CheerfulMonk said...

It would no doubt be a lot of work, but it has been done and you would learn a lot in the process. And you would no doubt be proud when you managed it.

joared said...

Your young attention-seeking behaviors made me wonder if you were an only child, or if you had siblings and were trying to compete for attention? Entering puberty with all the insecurity adolescence can bring sometimes lingers on I think, especially if experiences have occurred to alter self-perception. How much genetics enters into it all I don’t know. I don’t recall seeking attention for that purpose alone, though I have pleasant memories of a few stage performances as a young child — piano, dance recitals. I especially enjoyed performing in high school, college, one live TV drama, and amateur theatre productions — playing characters other than myself. As a young adult I was less comfortable speaking as myself before a group unless it was a topic of special interest to me in which I could lose myself.

nick said...

Jean: I will give it some more thought!

Joared: I had a sister two years younger, so I might well have been competing for attention. But I thought it was pretty normal for kids to demand attention.

Four years of being bullied at boarding school might also have contributed to my attention-avoidance. Also, there was no privacy and there were always other boys around, so that might have given me a lingering desire for privacy as an adult.

Secret Agent Woman said...

I don't think I particularly seek out attention but I'm also not avoidant of it. I'm comfortable leading a meeting at work, teaching a class, and (when younger) performing on stage.

CheerfulMonk said...

What do you think of these articles?

https://www.wikihow.com/Stop-Feeling-Self-Conscious

https://www.bustle.com/articles/143401-7-tips-on-how-to-stop-feeling-self-conscious

http://www.peopleskillsdecoded.com/how-to-stop-being-self-conscious/

https://www.shoutmeloud.com/overcome-self-consciousness.html

nick said...

Agent: Another person with a healthy balance. I blame the way I was treated at boarding school! (yes, but that was over 50 years ago - Ed)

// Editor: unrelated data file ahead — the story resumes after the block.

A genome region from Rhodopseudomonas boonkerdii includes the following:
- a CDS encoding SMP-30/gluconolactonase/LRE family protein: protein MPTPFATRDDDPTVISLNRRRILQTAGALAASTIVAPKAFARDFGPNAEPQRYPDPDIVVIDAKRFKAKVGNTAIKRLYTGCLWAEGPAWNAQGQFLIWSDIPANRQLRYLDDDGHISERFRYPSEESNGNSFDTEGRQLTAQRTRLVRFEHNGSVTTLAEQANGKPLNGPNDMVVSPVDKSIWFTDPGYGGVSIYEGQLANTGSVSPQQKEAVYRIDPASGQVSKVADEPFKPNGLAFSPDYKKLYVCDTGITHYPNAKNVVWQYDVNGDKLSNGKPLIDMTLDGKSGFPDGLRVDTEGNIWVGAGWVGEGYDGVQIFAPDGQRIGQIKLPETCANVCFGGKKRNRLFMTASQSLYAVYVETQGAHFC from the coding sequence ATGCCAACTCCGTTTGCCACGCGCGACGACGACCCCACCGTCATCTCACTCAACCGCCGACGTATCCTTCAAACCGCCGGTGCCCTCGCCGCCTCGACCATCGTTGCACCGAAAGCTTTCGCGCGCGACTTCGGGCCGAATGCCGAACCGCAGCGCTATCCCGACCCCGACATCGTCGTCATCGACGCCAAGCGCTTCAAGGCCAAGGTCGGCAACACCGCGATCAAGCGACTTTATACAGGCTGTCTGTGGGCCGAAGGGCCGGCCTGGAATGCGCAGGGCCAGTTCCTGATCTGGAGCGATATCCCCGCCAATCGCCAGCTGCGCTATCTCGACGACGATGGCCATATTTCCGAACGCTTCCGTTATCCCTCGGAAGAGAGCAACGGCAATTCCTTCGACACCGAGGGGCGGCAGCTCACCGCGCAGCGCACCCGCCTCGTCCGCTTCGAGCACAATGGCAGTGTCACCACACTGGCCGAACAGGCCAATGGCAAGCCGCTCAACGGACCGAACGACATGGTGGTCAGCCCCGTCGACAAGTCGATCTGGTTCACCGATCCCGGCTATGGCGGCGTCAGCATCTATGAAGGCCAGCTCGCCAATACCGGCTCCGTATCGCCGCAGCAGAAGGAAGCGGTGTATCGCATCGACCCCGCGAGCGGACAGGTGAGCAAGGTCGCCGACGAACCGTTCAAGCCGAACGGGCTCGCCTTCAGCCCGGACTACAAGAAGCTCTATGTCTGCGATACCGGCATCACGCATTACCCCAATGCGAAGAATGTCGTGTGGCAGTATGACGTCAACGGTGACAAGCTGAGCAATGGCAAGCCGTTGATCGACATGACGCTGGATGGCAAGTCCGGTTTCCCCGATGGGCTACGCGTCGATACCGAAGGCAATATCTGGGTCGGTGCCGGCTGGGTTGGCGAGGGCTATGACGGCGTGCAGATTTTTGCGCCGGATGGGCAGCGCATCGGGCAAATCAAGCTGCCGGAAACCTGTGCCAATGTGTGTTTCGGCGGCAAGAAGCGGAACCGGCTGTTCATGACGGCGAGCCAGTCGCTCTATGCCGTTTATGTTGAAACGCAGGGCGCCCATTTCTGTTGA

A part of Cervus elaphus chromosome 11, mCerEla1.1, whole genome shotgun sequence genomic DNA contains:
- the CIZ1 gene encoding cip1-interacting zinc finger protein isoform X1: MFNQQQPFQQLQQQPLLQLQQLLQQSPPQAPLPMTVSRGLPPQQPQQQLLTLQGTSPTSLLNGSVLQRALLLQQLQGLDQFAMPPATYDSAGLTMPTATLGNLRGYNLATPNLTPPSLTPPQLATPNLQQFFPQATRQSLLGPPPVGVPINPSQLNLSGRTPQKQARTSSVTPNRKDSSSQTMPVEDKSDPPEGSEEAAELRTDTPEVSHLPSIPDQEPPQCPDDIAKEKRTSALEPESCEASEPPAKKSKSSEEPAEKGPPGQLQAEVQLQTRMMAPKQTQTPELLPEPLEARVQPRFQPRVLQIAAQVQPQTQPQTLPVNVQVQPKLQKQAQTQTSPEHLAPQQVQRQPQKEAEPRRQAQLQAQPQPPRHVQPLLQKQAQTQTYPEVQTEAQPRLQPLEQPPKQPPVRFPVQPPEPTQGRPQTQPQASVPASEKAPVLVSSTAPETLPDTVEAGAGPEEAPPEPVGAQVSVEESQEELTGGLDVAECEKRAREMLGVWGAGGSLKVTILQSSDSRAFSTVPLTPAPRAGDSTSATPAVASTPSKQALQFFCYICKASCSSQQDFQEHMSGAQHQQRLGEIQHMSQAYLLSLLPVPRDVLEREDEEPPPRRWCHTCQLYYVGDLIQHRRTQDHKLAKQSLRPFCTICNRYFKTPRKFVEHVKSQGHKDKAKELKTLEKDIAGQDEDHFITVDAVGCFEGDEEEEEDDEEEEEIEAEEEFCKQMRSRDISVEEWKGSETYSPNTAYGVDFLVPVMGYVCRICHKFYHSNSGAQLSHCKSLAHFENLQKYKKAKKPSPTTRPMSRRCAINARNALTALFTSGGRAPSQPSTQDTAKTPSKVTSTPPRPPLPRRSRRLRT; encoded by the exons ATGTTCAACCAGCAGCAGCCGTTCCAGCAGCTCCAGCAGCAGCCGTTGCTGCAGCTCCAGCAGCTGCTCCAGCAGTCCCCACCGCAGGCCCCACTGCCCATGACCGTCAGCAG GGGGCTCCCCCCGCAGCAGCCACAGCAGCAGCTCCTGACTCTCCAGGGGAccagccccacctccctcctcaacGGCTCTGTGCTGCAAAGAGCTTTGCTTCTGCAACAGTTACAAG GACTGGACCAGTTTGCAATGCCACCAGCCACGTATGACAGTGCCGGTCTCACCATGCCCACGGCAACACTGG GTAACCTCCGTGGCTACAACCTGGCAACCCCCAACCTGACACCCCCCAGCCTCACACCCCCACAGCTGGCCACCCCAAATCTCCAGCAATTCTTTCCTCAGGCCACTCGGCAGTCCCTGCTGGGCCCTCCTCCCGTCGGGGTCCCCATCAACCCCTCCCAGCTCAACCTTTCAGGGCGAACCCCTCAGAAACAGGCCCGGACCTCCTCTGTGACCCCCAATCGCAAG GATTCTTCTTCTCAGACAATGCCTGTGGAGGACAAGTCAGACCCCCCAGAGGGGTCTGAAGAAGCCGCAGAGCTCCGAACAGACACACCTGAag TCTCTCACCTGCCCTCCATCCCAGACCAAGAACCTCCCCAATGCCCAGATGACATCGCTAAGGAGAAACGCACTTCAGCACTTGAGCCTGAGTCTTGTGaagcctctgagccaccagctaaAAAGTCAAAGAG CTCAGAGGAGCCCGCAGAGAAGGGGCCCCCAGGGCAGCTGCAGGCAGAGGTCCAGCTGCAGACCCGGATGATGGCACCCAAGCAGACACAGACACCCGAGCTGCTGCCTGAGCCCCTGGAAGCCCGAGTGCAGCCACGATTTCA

Jean: Thanks for the links. I'll have a look at them later on.

CheerfulMonk said...

"(yes, but that was over 50 years ago - Ed)"

Smart editor! I've always figured my genetics and early experiences gave me a rough draft to work on. It was up to me to do the rewriting.

nick said...

Jean: I'm rewriting all the time, but probably rewriting the wrong bits.

Wisewebwoman said...

I don't think "most" people seek attention, as you say at the beginning. If I care passionately about something I do give talks, but it's not for the limelight or attention but a genuine desire to help others, I seek no applause or plaudits.

I've done stage work and folk singing and held community and municipal positions which entailed speech-making but I never did these for limelight or attention but to feel a need or in response to civic responsibility and pulling my weight.

I often wonder who you're hanging with Nick. As you're thinking appears often to be so black and white and the effects of that might blinker you a little to the endless permutations of human existence, none of which can be securely boxed up and labelled as neatly as you wish them to be.

But I do understand childhood insecurity and confusion as to one's place in the world.

I think we need to work through such feelings. I know I have. And no, hell my life is not perfect by a long shot and I have good days and bad days but I'm open to the universe unfolding and giving me delightful surprises.

XO
WWW

nick said...

www: Goodness, I think that's the longest comment you've ever left on my blog! Thank you for that. Yes, perhaps I exaggerate the number of attention-seekers because I spend a lot of time working with politicians! And I'm very aware of the endless permutations of human existence - a lot more aware than when I was a child and people seemed to be much easier to categorise. But perhaps I'm still not aware enough?

I wouldn't say I'm confused about my place in the world. That's pretty straightforward. I'm simply saying that I feel very uncomfortable when I'm getting too much attention from other people. I much prefer one-to-one conversations (like this one).

Everyone has good days and bad days and I'm no exception. But that's not what I'm referring to either. Sometimes I seem to be very inept at getting my point across!

Jenny Woolf said...

I empathise with many of your feelings. Reading your piece I couldn't help thinking you wouldn't fit in very well with some members the current Government!

nick said...

Jenny: Indeed. Most politicians love to be in the spotlight, and they'll mouth the most amazing rubbish in the process!